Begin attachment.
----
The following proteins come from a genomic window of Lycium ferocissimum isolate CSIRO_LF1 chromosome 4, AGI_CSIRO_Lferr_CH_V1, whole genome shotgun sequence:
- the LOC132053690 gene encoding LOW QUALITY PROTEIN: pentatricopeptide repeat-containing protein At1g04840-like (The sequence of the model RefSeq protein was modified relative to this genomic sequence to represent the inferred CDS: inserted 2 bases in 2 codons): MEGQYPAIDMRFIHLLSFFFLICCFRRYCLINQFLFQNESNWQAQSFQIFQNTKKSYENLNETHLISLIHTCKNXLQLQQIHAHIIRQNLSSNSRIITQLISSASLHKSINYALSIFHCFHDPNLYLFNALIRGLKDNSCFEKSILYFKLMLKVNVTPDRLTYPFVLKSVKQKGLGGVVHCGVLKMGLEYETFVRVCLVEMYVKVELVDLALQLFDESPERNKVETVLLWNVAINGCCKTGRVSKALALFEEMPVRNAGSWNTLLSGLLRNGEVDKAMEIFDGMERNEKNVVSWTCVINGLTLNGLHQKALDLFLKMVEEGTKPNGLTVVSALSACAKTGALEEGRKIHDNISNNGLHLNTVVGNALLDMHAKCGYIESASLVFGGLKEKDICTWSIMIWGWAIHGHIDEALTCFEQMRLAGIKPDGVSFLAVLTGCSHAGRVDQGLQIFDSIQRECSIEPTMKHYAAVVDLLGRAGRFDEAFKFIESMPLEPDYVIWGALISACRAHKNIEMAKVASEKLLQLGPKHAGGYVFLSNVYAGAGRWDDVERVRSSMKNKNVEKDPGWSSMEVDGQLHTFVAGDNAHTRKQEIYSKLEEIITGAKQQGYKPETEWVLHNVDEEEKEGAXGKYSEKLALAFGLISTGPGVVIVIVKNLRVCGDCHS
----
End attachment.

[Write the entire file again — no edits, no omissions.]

The following proteins come from a genomic window of Lycium ferocissimum isolate CSIRO_LF1 chromosome 4, AGI_CSIRO_Lferr_CH_V1, whole genome shotgun sequence:
- the LOC132053690 gene encoding LOW QUALITY PROTEIN: pentatricopeptide repeat-containing protein At1g04840-like (The sequence of the model RefSeq protein was modified relative to this genomic sequence to represent the inferred CDS: inserted 2 bases in 2 codons): MEGQYPAIDMRFIHLLSFFFLICCFRRYCLINQFLFQNESNWQAQSFQIFQNTKKSYENLNETHLISLIHTCKNXLQLQQIHAHIIRQNLSSNSRIITQLISSASLHKSINYALSIFHCFHDPNLYLFNALIRGLKDNSCFEKSILYFKLMLKVNVTPDRLTYPFVLKSVKQKGLGGVVHCGVLKMGLEYETFVRVCLVEMYVKVELVDLALQLFDESPERNKVETVLLWNVAINGCCKTGRVSKALALFEEMPVRNAGSWNTLLSGLLRNGEVDKAMEIFDGMERNEKNVVSWTCVINGLTLNGLHQKALDLFLKMVEEGTKPNGLTVVSALSACAKTGALEEGRKIHDNISNNGLHLNTVVGNALLDMHAKCGYIESASLVFGGLKEKDICTWSIMIWGWAIHGHIDEALTCFEQMRLAGIKPDGVSFLAVLTGCSHAGRVDQGLQIFDSIQRECSIEPTMKHYAAVVDLLGRAGRFDEAFKFIESMPLEPDYVIWGALISACRAHKNIEMAKVASEKLLQLGPKHAGGYVFLSNVYAGAGRWDDVERVRSSMKNKNVEKDPGWSSMEVDGQLHTFVAGDNAHTRKQEIYSKLEEIITGAKQQGYKPETEWVLHNVDEEEKEGAXGKYSEKLALAFGLISTGPGVVIVIVKNLRVCGDCHS